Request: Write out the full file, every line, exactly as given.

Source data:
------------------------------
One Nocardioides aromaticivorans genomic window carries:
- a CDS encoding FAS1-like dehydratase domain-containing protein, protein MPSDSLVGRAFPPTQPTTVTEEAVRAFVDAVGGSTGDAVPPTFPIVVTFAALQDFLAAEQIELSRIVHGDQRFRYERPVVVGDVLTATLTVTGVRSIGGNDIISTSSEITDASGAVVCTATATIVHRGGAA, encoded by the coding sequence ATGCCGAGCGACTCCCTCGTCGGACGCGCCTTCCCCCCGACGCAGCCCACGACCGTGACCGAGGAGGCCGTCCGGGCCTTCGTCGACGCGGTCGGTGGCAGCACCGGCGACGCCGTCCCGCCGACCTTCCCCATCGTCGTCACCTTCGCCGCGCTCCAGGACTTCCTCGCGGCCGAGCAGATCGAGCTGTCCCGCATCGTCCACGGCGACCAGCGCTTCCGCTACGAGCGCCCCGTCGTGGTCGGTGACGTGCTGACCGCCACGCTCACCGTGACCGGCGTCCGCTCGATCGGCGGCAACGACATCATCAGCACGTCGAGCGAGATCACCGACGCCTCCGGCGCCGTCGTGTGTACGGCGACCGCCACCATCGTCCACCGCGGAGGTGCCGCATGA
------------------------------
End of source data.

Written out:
One Nocardioides aromaticivorans genomic window carries:
- a CDS encoding FAS1-like dehydratase domain-containing protein, protein MPSDSLVGRAFPPTQPTTVTEEAVRAFVDAVGGSTGDAVPPTFPIVVTFAALQDFLAAEQIELSRIVHGDQRFRYERPVVVGDVLTATLTVTGVRSIGGNDIISTSSEITDASGAVVCTATATIVHRGGAA, encoded by the coding sequence ATGCCGAGCGACTCCCTCGTCGGACGCGCCTTCCCCCCGACGCAGCCCACGACCGTGACCGAGGAGGCCGTCCGGGCCTTCGTCGACGCGGTCGGTGGCAGCACCGGCGACGCCGTCCCGCCGACCTTCCCCATCGTCGTCACCTTCGCCGCGCTCCAGGACTTCCTCGCGGCCGAGCAGATCGAGCTGTCCCGCATCGTCCACGGCGACCAGCGCTTCCGCTACGAGCGCCCCGTCGTGGTCGGTGACGTGCTGACCGCCACGCTCACCGTGACCGGCGTCCGCTCGATCGGCGGCAACGACATCATCAGCACGTCGAGCGAGATCACCGACGCCTCCGGCGCCGTCGTGTGTACGGCGACCGCCACCATCGTCCACCGCGGAGGTGCCGCATGA